Japan: Doing Business in a Unique Culture

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When doing business in Japan, lunch and inexpensive gifts are becoming a standard. You may find that Japanese will politely refuse gifts, especially early in a relationship, for fear that the gift will create an unwanted obligation.

Doing Business in Japan

See best practices for gift giving in China here. Businesses across the Pacific Ocean are poles apart to how business is conducted in America. Be aware of these cultural differences to develop a meaningful international business relationship when doing business Japan.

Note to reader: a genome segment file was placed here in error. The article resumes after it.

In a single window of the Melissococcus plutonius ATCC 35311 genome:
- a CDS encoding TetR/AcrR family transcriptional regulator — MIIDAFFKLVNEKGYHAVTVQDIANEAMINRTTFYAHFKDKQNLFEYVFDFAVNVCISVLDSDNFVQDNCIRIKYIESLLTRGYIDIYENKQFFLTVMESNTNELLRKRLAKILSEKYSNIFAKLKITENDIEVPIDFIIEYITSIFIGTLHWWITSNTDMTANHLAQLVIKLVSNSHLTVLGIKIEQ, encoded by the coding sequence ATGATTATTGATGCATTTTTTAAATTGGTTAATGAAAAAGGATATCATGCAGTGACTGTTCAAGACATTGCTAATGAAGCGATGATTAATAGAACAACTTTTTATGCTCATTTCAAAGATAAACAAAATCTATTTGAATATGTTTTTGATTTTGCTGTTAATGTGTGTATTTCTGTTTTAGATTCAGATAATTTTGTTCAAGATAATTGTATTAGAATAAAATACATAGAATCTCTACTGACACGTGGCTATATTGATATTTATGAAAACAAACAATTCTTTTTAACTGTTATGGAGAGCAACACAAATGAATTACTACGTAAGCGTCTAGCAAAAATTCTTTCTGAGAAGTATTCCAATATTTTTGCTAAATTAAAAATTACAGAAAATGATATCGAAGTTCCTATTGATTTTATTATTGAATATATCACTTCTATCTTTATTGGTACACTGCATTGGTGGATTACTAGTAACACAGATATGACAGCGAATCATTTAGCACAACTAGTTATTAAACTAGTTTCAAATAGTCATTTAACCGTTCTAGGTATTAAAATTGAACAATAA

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Doing Business In Japan: 4 Cultural Differences Establishing meaningful international business relationships means that you must go further than just understanding the language. Currently, the Japanese economy has a strong outlook for future quarters. Here are four of those differences: Directness versus in between the lines Americans tend to be very direct and not afraid to speak their mind when communicating.

Facts versus emotions Americans tend to communicate through facts and opinions. Speed versus consistency American companies tend to make fast decisions based on the information available at the time. Gift giving Gift giving is known in the past to be a normal part of business, but in today's society, gift giving needs to be a cautious act. In Japan relationships aren't so balanced; the customer is deemed more important. As a gesture of deference, it is the custom to drop the '-san' at the end of a coworker's last name when referring to him in your customer's presence.